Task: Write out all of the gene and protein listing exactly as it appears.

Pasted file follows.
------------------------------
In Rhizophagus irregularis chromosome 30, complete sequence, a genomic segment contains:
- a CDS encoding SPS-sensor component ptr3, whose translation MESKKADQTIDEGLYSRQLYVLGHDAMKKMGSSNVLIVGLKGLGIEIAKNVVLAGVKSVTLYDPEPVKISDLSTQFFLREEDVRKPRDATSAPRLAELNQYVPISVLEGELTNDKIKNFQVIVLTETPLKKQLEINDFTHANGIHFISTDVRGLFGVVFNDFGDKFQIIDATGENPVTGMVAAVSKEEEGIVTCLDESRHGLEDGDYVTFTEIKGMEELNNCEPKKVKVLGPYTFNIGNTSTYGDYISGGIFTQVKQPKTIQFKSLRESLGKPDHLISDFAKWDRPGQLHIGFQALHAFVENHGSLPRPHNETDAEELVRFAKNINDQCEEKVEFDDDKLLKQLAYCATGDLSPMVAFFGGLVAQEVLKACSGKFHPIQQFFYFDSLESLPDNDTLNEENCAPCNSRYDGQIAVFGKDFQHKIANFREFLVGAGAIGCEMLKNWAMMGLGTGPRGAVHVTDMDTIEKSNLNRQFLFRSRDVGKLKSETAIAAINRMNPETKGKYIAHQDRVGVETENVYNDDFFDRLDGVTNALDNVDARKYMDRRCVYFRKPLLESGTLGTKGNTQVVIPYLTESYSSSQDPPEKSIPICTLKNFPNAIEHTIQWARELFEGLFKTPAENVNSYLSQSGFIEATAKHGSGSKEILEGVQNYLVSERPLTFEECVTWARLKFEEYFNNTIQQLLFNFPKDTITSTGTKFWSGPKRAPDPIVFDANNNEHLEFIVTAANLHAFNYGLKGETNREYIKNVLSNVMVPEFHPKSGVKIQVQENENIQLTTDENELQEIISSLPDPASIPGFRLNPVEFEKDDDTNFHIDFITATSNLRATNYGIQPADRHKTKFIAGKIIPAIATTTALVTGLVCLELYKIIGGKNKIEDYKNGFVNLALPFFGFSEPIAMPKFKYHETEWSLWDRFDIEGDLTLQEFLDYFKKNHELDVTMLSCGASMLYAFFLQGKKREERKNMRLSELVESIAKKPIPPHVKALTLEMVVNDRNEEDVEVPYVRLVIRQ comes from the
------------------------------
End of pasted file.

In Rhizophagus irregularis chromosome 30, complete sequence, a genomic segment contains:
- a CDS encoding SPS-sensor component ptr3, whose translation MESKKADQTIDEGLYSRQLYVLGHDAMKKMGSSNVLIVGLKGLGIEIAKNVVLAGVKSVTLYDPEPVKISDLSTQFFLREEDVRKPRDATSAPRLAELNQYVPISVLEGELTNDKIKNFQVIVLTETPLKKQLEINDFTHANGIHFISTDVRGLFGVVFNDFGDKFQIIDATGENPVTGMVAAVSKEEEGIVTCLDESRHGLEDGDYVTFTEIKGMEELNNCEPKKVKVLGPYTFNIGNTSTYGDYISGGIFTQVKQPKTIQFKSLRESLGKPDHLISDFAKWDRPGQLHIGFQALHAFVENHGSLPRPHNETDAEELVRFAKNINDQCEEKVEFDDDKLLKQLAYCATGDLSPMVAFFGGLVAQEVLKACSGKFHPIQQFFYFDSLESLPDNDTLNEENCAPCNSRYDGQIAVFGKDFQHKIANFREFLVGAGAIGCEMLKNWAMMGLGTGPRGAVHVTDMDTIEKSNLNRQFLFRSRDVGKLKSETAIAAINRMNPETKGKYIAHQDRVGVETENVYNDDFFDRLDGVTNALDNVDARKYMDRRCVYFRKPLLESGTLGTKGNTQVVIPYLTESYSSSQDPPEKSIPICTLKNFPNAIEHTIQWARELFEGLFKTPAENVNSYLSQSGFIEATAKHGSGSKEILEGVQNYLVSERPLTFEECVTWARLKFEEYFNNTIQQLLFNFPKDTITSTGTKFWSGPKRAPDPIVFDANNNEHLEFIVTAANLHAFNYGLKGETNREYIKNVLSNVMVPEFHPKSGVKIQVQENENIQLTTDENELQEIISSLPDPASIPGFRLNPVEFEKDDDTNFHIDFITATSNLRATNYGIQPADRHKTKFIAGKIIPAIATTTALVTGLVCLELYKIIGGKNKIEDYKNGFVNLALPFFGFSEPIAMPKFKYHETEWSLWDRFDIEGDLTLQEFLDYFKKNHELDVTMLSCGASMLYAFFLQGKKREERKNMRLSELVESIAKKPIPPHVKALTLEMVVNDRNEEDVEVPYVRLVIRQ comes from the